Children in cages, and now…mass graves

Down in Texas, they’re digging up mass graves of immigrants.

LORI BAKER: They’re unmarked, they’re unidentifiable, and there’s no information on these individuals. We anticipate at least several hundred may still be buried within the cemetery.

JOHN CARLOS FREY: As I investigate why so many lost migrants are dying in Brooks County, I hear about forensic teams from Baylor and Indianapolis universities, who have spent the past two years exhuming migrant bodies.

KRISTA LATHAM: I just feel like everybody deserves to be mourned properly. They still have parents or siblings or spouses or children that are wondering what happened to them. So we’re doing this for the families.

JOHN CARLOS FREY: For years, the previous sheriff would give the bodies to a funeral home, that charged taxpayers over a thousand dollars per body, then buried them, anonymously, in a corner of this cemetery.

Can you describe what kinds of bags the individuals were buried in?

LORI BAKER: They’re biohazard bags, trash bags. One was—

JOHN CARLOS FREY: Just regular trash bags?

LORI BAKER: Trash bags. What we found last year, there were coffins that were right next to each other on all four sides, because there were so many people buried in that area. We took one of them down, and we found skulls in between the burials. And so, we just can’t leave any dirt unturned, or we might miss somebody.

JOHN CARLOS FREY: Wait, you have coffin, coffin, coffin, and then, in between coffins, you have skulls.

LORI BAKER: Skull, sometimes.

JOHN CARLOS FREY: These are mass graves.

LORI BAKER: These are mass graves. They’re commingled. Every one is different.

JOHN CARLOS FREY: So you shouldn’t just dump a bag into a hole in the ground.

LORI BAKER: You know, would you want your son buried that way? Or your mom? Or your sister? Or your brother? I mean, this isn’t how you want someone you love to be buried.

We’re supposed to be reassured, though.

Texas says there is “no evidence” of wrongdoing after mass graves filled with bodies of immigrants were found miles inland from the U.S.-Mexico border.

Hang on. You’ve got hundreds of unidentified bodies in a mass grave in a single town, with people buried in garbage bags, and yet somehow they don’t think this is indicative of any wrongdoing.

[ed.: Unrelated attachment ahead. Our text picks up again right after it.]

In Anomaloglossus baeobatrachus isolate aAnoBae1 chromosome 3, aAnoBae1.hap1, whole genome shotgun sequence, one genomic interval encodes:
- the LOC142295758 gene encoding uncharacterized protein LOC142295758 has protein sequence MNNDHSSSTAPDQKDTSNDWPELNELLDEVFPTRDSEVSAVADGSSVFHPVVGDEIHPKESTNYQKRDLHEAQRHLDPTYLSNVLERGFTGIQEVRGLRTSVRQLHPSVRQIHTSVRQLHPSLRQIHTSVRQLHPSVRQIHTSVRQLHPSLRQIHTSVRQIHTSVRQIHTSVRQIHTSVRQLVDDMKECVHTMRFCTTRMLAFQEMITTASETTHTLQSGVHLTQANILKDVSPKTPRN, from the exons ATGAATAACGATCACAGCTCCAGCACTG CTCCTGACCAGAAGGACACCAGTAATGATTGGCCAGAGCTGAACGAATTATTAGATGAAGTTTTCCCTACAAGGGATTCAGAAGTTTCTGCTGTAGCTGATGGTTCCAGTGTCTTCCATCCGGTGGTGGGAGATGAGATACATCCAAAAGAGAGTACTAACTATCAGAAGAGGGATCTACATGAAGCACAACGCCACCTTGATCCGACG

People dying in such numbers at the border that they’ve resorted to mass graves is telling us there is something seriously wrong.


  1. raven says

    To ask an obvious question.
    What did they die of?

    In Arizona, migrants often try to run the border through the
    low lying Sonoran desert. Which gets very hot in the summer.
    They die of heat and dehydration.

    But we aren’t talking about those migrants.
    This is from Texas.

    People dying in such numbers at the border that they’ve resorted to mass graves is telling us there is something seriously wrong.

    Good question.
    What is the answer?

  2. Matt G says

    This is Texas so I’m sure the town is full of Good Christian Men and Women so there can’t POSSIBLY be any wrongdoing here….

  3. Ed Seedhouse says

    “How blinkered can one be? The mass grave is the evidence of wrongdoing”
    See Matt G? This is what happens when you dabble in irony…

  4. vucodlak says

    Let me see if I understand what is going on here:
    Migrants call 911 and report themselves, saying they need help. 911 gets their coordinates, presumably informing Border Patrol (if I’m reading the article right) right away. After several hours (spent in lethal temperatures), it becomes clear BP isn’t going to bother to show up, so local help is finally dispatched. Too late for many, many people.

    In other words, the BP has found a way to carry out exterminations without any of those messy shootings or special ‘showers.’

  5. says

    #1. Raven.

    Don’t you see the problem with using the term, “those migrants”?